Food can enslave the brain just like drugs can. Dr. Nora Volkow’s research may help you take back control.
More Information on Food Addiction
Change the Way You Think About Food
8 Tips for Winning the Food Fight
Foods to Eat If You Overeat
How to Conquer Your Food Cravings
A Nation Addicted to Food
Quiz: Are You Addicted to Food?
Liking and Wanting
In 2002, Volkow published a study that investigated the link between dopamine and “wanting.” When people were presented with—but not allowed to eat—warm, tasty plates of their favorite food, dopamine increased in the striatum area of their brains. The subjects said they were hungry and desired the food. This is the “wanting,” or craving; it is not the pleasure (i.e., “liking”) they likely would have experienced if they had been allowed to consume it. The people’s responses in this study were quite similar to the experiences of drug abusers watching a video showing people using cocaine: the abusers experience a dopamine surge through the parts of the brain involved in habit.
In other words, really liking chocolate or potato chips, the pleasure that occurs when your reward systems fire, isn’t the whole story of dopamine and addiction. An intense want—the desire to eat, to do everything you can to get your hands on a food and put it into your mouth—is equally important. You taste creamy milk chocolate or a salty French fry. You really, really like it. So much so that you’re conditioned to the setting in which you ate the yummy food and the next time you’re in that environment, a shot of dopamine squirts into your brain and you want that food. You crave it. You’re motivated to eat it—and to keep eating it.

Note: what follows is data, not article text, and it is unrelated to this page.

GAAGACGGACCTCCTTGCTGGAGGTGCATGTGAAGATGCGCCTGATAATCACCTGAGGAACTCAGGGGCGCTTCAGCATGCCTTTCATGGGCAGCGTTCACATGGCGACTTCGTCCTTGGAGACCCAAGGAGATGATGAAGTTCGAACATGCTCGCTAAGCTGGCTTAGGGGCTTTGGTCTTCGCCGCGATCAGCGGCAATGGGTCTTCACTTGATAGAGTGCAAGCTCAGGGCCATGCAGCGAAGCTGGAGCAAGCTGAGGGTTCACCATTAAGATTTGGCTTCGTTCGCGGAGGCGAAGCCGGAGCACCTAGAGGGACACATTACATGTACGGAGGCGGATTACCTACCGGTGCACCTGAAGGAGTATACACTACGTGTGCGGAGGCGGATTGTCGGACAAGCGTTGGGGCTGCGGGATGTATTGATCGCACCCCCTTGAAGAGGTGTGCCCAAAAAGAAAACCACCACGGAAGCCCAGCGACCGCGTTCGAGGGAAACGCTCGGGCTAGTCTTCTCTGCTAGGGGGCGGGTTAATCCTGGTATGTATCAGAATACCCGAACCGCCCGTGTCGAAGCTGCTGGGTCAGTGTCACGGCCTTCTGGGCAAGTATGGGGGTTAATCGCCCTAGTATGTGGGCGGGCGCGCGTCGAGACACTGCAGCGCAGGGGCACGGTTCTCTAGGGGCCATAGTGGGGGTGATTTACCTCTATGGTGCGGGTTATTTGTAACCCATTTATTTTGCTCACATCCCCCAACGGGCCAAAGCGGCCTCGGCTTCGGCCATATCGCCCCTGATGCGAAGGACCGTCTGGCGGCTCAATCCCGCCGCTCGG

This idea is central to the obesity epidemic. “There is a certain reinforcement, almost like an arousal of wanting more,” says Volkow. “A person eats a gallon of ice cream. He is not even realizing the taste of the food anymore, he’s not enjoying the pleasure of the palatability and experience; it has become automatic. The drive to have more and more [fueled by dopamine] is what maintains that behavior, independent at that point of the pleasurable response that you get.
“It’s almost like they become a robot.”